Whether giving birth in Arizona or elsewhere, there are number of birth injuries that can occur during labor and delivery. One such personal injury that is suffered is called shoulder dystocia. This type of injury can lead to a child experiencing temporary to permanent damages, including pain and paralysis -- among others. It can also cause of variety of health risks for the mother.
The situation occurs when a baby's shoulders get stuck inside a mother's body during a vaginal delivery. This is a complication that health care providers cannot typically prevent or predict. However, by taking the appropriate actions when such a condition does occur, any major complications may be avoided.
While it is impossible to say for sure if one might experience shoulder dystocia during the birthing process, the medical community has identified certain factors that if met may put one at higher risk. These include if the mother has diabetes, if labor is induced, if the baby is large, if the baby is overdue and if the mother is carrying multiples. Of course, shoulder dystocia can occur in women who are without any of these or other risk factors.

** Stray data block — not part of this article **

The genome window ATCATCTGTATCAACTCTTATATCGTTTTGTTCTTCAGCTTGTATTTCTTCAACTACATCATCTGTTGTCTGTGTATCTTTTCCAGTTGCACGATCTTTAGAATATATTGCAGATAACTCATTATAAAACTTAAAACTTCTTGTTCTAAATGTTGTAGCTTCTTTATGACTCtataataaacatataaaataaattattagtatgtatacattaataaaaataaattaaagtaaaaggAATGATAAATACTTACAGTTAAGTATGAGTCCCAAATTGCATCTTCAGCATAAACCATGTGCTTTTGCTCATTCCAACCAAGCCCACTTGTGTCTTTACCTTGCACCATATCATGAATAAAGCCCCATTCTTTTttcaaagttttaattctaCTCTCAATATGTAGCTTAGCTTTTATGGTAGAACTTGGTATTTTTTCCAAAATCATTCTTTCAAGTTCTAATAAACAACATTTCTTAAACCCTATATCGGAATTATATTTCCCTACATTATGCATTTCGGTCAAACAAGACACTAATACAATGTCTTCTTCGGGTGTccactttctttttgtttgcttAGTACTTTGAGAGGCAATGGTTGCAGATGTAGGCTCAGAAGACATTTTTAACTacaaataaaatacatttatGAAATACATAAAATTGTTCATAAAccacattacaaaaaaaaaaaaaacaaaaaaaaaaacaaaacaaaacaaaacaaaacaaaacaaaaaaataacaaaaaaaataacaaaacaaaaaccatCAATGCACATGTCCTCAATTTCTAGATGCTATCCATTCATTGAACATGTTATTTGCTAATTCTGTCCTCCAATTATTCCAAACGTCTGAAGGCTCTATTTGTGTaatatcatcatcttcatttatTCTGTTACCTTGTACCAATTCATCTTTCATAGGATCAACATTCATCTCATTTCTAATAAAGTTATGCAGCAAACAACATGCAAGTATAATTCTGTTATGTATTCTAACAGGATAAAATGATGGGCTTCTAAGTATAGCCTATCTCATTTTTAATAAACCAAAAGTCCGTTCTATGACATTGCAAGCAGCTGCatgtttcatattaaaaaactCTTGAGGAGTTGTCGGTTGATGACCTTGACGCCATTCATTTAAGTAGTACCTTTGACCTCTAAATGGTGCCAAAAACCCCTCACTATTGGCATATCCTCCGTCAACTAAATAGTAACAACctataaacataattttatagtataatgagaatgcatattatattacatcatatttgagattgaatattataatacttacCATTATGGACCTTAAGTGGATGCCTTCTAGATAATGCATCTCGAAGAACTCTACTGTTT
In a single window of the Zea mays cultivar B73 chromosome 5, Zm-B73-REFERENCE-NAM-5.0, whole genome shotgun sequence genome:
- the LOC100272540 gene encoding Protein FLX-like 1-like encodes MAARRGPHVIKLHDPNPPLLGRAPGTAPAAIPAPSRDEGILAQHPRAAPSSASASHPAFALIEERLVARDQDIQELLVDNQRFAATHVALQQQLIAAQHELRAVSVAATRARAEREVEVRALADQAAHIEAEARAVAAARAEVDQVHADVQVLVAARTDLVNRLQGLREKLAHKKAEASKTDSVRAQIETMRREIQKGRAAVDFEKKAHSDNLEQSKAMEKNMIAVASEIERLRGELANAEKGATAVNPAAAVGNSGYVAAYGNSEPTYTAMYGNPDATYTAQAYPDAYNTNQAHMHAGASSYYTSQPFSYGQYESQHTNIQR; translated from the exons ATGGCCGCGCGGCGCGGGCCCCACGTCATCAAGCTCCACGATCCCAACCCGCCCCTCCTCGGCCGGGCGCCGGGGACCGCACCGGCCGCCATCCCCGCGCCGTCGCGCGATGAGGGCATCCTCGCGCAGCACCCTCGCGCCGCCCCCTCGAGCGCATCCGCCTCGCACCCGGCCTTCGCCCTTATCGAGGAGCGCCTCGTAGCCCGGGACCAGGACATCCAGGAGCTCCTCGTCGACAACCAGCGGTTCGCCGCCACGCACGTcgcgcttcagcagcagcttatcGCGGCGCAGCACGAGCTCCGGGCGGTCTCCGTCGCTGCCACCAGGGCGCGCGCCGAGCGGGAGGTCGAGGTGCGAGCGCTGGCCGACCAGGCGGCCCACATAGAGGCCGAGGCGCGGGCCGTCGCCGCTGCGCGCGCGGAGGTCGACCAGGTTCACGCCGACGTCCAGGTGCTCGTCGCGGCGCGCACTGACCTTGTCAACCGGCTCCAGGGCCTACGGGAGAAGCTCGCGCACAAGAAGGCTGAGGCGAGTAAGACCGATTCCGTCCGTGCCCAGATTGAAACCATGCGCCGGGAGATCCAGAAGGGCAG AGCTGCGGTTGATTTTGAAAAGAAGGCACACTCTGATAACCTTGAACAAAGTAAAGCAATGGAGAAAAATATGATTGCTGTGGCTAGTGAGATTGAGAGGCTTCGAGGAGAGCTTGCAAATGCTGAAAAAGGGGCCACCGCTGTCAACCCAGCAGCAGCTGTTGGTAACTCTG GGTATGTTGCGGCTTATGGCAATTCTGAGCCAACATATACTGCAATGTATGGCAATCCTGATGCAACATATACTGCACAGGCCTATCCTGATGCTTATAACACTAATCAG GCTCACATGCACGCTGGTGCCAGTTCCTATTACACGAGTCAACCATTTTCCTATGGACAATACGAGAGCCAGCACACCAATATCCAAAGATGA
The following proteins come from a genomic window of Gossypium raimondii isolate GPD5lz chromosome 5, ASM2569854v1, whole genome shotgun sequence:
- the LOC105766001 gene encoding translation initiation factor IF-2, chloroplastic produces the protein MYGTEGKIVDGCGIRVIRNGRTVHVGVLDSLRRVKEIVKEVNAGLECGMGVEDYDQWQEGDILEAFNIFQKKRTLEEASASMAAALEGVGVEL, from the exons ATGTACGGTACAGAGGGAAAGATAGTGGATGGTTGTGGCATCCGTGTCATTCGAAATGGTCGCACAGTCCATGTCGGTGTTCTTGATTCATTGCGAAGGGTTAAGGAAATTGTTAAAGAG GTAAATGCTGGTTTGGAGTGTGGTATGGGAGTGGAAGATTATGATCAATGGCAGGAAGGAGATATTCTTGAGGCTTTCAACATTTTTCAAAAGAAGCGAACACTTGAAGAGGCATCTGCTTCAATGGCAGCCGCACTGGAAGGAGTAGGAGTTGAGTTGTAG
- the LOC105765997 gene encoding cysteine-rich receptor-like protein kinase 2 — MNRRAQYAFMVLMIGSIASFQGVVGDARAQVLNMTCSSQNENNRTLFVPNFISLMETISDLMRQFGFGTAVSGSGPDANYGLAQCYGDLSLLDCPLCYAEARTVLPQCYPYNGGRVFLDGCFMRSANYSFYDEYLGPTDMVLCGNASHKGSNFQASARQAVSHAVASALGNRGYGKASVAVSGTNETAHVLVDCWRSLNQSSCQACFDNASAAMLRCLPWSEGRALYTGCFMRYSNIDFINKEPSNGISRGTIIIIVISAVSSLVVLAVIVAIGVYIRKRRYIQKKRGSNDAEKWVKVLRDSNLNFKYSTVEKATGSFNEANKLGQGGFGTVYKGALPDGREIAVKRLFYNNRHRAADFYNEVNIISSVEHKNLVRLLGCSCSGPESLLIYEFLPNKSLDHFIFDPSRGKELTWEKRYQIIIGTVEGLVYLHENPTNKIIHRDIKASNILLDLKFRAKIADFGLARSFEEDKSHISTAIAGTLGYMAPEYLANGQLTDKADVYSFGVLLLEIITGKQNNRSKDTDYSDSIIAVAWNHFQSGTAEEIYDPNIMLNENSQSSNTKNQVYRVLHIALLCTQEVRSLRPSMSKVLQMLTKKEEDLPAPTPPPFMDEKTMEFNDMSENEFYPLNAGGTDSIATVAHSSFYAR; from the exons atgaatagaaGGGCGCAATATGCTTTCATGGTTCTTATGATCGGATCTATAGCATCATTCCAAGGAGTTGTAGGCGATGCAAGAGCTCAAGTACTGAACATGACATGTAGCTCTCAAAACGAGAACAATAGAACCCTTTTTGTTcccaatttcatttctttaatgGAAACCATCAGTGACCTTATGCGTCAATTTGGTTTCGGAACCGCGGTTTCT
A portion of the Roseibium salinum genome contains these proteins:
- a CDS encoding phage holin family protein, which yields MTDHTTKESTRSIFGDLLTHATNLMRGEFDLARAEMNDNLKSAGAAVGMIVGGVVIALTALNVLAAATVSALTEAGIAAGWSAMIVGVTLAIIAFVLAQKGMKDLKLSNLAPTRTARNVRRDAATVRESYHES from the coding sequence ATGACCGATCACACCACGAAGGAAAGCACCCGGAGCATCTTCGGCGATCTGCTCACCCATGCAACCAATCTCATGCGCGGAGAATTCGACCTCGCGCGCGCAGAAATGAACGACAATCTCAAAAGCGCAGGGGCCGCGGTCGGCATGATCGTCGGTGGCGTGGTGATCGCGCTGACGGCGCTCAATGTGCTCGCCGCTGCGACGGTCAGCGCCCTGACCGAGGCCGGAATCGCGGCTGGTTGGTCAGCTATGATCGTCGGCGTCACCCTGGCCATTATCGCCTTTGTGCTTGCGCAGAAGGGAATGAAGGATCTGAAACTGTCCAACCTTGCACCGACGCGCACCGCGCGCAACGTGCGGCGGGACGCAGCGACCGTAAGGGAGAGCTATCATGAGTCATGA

For an infant, complications associated with shoulder dystocia include injury to nerves -- sometimes causing paralysis -- and lack of adequate oxygen to the brain -- sometimes resulting in brain damage or even death. For a mother, complications might include severe bleeding and tearing of the female anatomy or the rectum. In order to avoid serious or fatal consequences, it is up to medical staff to quickly identify the problem and take the appropriate measures.
It is believed that shoulder dystocia does not occur on a frequent basis, but when it does the failure to perform proper medical procedures in order to address the issue in a timely manner can lead to severe or even fatal outcomes -- for the mother and/or child. Anyone in Arizona who feels that he or she has experienced a personal injury related to this type of birth injury may have legal recourse. Legal claims may be filed against medical staff and the facility of treatment in an attempt to seek compensation for any damages sustained.
Source: marchofdimes.org, "Shoulder dystocia", Accessed on Feb. 10, 2016